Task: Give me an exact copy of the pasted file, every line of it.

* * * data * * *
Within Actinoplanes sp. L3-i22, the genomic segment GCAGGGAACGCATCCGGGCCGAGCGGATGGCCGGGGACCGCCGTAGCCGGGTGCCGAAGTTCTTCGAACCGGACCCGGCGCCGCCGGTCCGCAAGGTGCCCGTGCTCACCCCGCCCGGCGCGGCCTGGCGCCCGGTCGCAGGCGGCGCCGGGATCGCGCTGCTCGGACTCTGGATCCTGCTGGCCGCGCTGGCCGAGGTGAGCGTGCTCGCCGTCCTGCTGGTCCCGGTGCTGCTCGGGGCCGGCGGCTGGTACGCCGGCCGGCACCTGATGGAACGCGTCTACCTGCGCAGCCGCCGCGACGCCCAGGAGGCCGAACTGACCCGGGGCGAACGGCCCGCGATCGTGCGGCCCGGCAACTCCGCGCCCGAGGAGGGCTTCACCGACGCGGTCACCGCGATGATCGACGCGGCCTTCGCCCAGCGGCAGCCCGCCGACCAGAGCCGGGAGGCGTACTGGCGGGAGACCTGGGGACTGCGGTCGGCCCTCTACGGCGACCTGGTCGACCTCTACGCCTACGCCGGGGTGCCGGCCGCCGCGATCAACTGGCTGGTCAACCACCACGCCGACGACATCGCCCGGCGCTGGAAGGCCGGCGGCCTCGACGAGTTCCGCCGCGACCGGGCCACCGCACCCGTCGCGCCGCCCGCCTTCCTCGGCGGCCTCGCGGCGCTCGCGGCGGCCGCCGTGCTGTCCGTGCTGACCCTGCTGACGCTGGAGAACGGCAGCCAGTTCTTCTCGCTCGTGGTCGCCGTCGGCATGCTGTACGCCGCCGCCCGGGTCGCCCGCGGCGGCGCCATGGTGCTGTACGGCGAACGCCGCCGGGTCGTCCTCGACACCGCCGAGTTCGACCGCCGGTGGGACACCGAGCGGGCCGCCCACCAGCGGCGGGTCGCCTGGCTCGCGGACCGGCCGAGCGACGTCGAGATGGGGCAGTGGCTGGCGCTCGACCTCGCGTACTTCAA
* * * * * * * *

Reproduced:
Within Actinoplanes sp. L3-i22, the genomic segment GCAGGGAACGCATCCGGGCCGAGCGGATGGCCGGGGACCGCCGTAGCCGGGTGCCGAAGTTCTTCGAACCGGACCCGGCGCCGCCGGTCCGCAAGGTGCCCGTGCTCACCCCGCCCGGCGCGGCCTGGCGCCCGGTCGCAGGCGGCGCCGGGATCGCGCTGCTCGGACTCTGGATCCTGCTGGCCGCGCTGGCCGAGGTGAGCGTGCTCGCCGTCCTGCTGGTCCCGGTGCTGCTCGGGGCCGGCGGCTGGTACGCCGGCCGGCACCTGATGGAACGCGTCTACCTGCGCAGCCGCCGCGACGCCCAGGAGGCCGAACTGACCCGGGGCGAACGGCCCGCGATCGTGCGGCCCGGCAACTCCGCGCCCGAGGAGGGCTTCACCGACGCGGTCACCGCGATGATCGACGCGGCCTTCGCCCAGCGGCAGCCCGCCGACCAGAGCCGGGAGGCGTACTGGCGGGAGACCTGGGGACTGCGGTCGGCCCTCTACGGCGACCTGGTCGACCTCTACGCCTACGCCGGGGTGCCGGCCGCCGCGATCAACTGGCTGGTCAACCACCACGCCGACGACATCGCCCGGCGCTGGAAGGCCGGCGGCCTCGACGAGTTCCGCCGCGACCGGGCCACCGCACCCGTCGCGCCGCCCGCCTTCCTCGGCGGCCTCGCGGCGCTCGCGGCGGCCGCCGTGCTGTCCGTGCTGACCCTGCTGACGCTGGAGAACGGCAGCCAGTTCTTCTCGCTCGTGGTCGCCGTCGGCATGCTGTACGCCGCCGCCCGGGTCGCCCGCGGCGGCGCCATGGTGCTGTACGGCGAACGCCGCCGGGTCGTCCTCGACACCGCCGAGTTCGACCGCCGGTGGGACACCGAGCGGGCCGCCCACCAGCGGCGGGTCGCCTGGCTCGCGGACCGGCCGAGCGACGTCGAGATGGGGCAGTGGCTGGCGCTCGACCTCGCGTACTTCAA